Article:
There is a struggle going on. There are casualties and survivors of this order of things that sees people as expendable for the sake of a myth of freedom and equality and progress. But the struggle is real. It is a struggle to live whole lives when food, rest, wages, and medicine become scarce commodities subject to the logic of markets. Oh, in light of this ongoing struggle, perhaps the world needs more of using our own bodies, our own hands, to raise up our neighbors in the world, especially when every institution is telling us to stop, go slow, or give up; using our bodies to embody a different story than the one our political, economic, and religious institutions insist on telling.

Just as I was wrestling with Mark’s account about Jesus’ healing, a friend who is dealing with family members who are sick and suffering posted on his Facebook wall, “To be poor and have a chronic illness in America is hell.” Poverty is a hell that knows no geography nor any particular historic era. But we live in a system that soothes us with a myth of goodness and progress that separates us from the struggle of others.

There is no experience more heartbreaking to witness than a person struggling with poverty, sickness, or homelessness confronting, negotiating, and navigating processes and bureaucracies to get help: the attempt to explain one’s situation in the most effective way possible so that the one who has the power to meet that most pressing need will be moved to give them a hand and lift them up; the anxiety that ensues because one cannot at all be sure that that they will get the medicine, the food, or the housing they need. This is the daily struggle of millions.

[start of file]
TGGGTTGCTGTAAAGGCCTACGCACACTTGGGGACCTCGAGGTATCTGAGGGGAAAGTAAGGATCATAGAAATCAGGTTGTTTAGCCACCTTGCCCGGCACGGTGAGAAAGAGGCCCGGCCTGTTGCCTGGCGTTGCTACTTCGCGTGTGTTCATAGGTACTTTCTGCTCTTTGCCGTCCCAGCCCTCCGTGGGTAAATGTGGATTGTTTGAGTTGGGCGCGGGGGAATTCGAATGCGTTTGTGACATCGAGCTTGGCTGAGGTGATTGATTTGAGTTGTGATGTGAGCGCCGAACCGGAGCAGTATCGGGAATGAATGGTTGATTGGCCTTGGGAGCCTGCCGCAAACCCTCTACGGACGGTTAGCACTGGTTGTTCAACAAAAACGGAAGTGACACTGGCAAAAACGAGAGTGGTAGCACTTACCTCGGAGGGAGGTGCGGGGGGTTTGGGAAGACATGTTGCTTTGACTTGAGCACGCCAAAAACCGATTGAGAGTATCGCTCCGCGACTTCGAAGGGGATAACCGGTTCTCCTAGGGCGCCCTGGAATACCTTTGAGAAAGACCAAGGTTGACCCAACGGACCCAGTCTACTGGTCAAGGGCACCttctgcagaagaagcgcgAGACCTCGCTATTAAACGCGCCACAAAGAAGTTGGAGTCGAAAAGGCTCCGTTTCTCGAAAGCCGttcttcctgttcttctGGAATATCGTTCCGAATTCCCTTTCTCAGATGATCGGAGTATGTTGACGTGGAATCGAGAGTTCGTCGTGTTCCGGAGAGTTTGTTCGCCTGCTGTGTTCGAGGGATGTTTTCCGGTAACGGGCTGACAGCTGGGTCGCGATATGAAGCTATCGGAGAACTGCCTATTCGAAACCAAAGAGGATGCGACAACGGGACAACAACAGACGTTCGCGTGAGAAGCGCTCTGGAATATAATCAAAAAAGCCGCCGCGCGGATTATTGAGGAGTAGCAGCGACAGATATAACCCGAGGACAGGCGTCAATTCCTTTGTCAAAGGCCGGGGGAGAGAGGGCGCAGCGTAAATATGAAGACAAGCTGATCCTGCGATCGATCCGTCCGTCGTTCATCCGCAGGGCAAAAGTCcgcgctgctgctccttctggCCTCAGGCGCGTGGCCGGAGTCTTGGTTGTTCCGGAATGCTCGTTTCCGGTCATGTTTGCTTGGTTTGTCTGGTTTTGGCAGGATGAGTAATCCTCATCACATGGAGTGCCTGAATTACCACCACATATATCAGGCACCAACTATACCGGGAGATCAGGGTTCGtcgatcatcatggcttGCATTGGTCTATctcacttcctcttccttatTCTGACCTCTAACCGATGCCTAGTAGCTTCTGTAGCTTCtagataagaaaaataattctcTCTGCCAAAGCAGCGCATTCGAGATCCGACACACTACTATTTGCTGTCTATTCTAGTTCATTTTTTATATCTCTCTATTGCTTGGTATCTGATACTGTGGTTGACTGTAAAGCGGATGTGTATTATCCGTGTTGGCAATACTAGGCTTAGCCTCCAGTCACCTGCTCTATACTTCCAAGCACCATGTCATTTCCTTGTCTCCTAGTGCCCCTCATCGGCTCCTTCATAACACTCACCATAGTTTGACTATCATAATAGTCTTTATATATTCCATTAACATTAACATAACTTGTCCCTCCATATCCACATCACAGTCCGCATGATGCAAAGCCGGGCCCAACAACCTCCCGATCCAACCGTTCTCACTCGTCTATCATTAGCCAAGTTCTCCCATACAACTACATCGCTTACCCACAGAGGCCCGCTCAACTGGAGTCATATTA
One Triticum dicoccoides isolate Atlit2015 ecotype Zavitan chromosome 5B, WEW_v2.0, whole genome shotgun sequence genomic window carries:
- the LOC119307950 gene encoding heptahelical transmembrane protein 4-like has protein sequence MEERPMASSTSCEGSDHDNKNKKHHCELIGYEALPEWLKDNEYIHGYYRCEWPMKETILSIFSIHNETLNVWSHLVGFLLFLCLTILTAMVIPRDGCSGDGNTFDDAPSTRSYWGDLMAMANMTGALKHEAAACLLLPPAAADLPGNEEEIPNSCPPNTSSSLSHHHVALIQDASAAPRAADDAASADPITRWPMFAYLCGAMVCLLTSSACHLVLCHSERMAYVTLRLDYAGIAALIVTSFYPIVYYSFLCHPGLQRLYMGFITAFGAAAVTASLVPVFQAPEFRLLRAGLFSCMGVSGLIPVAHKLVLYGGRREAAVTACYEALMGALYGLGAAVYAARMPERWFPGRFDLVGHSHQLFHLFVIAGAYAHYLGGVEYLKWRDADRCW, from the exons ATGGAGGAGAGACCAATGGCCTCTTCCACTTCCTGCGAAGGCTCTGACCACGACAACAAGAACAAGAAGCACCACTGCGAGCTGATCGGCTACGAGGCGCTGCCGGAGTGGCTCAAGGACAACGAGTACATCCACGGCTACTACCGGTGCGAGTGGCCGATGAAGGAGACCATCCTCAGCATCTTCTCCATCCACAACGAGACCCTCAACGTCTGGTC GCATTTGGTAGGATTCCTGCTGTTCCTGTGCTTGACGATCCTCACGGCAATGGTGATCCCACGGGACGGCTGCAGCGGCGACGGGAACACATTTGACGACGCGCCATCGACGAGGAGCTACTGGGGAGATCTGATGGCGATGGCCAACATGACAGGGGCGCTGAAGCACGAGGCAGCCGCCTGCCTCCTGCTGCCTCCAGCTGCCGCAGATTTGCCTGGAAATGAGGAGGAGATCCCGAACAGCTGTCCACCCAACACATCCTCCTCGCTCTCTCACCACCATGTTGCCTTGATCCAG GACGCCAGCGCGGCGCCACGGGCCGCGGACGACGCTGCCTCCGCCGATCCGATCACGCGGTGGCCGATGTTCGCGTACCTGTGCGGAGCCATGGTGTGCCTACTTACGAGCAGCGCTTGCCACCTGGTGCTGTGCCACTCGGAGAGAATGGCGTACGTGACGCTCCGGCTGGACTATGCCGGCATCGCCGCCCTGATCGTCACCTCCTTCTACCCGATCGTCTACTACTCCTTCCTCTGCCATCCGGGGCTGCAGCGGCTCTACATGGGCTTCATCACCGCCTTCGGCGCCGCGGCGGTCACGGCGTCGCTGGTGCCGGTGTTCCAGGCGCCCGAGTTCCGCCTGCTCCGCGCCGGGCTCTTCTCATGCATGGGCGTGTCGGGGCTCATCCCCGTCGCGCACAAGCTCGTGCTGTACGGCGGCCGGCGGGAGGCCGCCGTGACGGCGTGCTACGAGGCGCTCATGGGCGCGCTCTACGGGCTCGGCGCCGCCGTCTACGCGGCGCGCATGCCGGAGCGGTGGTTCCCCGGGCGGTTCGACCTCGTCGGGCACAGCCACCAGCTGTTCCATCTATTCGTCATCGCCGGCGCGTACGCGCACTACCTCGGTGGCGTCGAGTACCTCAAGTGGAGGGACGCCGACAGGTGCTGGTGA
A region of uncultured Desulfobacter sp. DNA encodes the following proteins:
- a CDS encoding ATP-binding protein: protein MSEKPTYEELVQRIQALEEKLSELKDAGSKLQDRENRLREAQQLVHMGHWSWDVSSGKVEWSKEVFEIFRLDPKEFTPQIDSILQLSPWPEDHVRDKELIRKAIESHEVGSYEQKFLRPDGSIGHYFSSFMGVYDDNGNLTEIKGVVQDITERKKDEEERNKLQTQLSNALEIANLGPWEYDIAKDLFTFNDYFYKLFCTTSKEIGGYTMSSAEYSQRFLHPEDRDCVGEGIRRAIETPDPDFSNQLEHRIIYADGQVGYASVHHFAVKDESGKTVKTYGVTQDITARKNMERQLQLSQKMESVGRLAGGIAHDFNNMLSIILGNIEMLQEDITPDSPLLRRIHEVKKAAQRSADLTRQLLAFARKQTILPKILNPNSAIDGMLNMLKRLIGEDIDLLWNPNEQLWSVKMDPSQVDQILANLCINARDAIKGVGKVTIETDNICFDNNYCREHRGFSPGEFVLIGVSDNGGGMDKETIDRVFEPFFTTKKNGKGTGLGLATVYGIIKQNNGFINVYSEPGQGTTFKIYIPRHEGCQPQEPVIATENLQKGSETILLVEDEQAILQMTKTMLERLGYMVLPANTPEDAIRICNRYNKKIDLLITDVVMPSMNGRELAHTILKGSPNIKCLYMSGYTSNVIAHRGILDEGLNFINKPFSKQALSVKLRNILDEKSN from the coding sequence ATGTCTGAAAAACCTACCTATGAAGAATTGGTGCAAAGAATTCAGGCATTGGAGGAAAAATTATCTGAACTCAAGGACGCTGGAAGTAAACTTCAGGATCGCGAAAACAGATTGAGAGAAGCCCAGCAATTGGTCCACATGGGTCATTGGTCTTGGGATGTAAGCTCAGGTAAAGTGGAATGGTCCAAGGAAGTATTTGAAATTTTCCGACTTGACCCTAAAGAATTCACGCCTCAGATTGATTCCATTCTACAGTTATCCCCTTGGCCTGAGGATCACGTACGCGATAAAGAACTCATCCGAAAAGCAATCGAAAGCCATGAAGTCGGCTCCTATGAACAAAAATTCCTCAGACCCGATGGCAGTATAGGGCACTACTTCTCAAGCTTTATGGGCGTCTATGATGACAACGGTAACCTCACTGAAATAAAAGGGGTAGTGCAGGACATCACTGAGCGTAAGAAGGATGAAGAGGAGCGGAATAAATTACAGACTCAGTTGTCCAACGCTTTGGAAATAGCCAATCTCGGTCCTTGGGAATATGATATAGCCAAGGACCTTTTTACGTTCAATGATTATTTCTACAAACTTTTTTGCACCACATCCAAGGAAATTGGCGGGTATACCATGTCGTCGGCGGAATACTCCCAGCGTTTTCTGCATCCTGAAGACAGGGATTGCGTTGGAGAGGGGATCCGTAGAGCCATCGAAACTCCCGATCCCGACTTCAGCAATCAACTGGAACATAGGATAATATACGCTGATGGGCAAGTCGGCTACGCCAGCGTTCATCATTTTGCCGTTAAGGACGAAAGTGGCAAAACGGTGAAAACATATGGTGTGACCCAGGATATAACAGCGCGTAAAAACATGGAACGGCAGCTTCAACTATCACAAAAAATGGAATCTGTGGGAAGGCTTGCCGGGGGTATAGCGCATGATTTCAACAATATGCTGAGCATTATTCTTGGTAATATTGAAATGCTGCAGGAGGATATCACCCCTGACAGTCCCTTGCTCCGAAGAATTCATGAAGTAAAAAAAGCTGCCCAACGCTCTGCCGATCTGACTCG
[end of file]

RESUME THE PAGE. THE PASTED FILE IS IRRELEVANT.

I wonder in our own work, in our interventions into the middle of struggle, if we have become too acclimated to the prevailing narrative of the order of things. How much of what we truly do disrupts and resists how things happen? When we take the hands of those who are struggling and raise them up, are we at the same time resisting the story of liberty, justice, and progress that tells us that any and everybody can make it if they really want to. Are we willing to pay the price of truly resisting the narrative of national greatness and exceptionalism by taking people by the hand and raising them up even when it is not popular nor convenient? What if our resistance to injustice comes in the form of upending the order of things?

Perhaps the good news of this gospel is that we need not accept the steady drudgery of bad news, economic inequality, and social marginalization. We can intervene and confront the order of things; we can resist the logic of markets, scarcity, and domination that thinks healing and wholeness for all God’s children is unsustainable. We often think resistance to injustice comes more effectively in the march, the protest, or the ballot box. However, the act of taking someone by the hand and raising them up is to bring healing and wholeness, not as a far-off unrealized hope, but as a present reality because we dared to upend the status quo: justice work as an embodied reality over and against systems that prefer reform rather than abolition, hope without praxis, charity rather than transformation.

There are days when I can hear and see an alternative story arising among us, when we are bold to take people by the hand and raise them up. I’m reminded when I hear the lyrics of a popular song years back that Josh Groban sang:

When I am down and, oh my soul, so weary
When troubles come and my heart burdened be
Then, I am still and wait here in the silence
Until You come and sit awhile with me.

[1]I take this phrase from Ched Myers, Binding the Strong Man, 39.

Beth Hoffman Faeth and Seth Patterson discuss the sermon: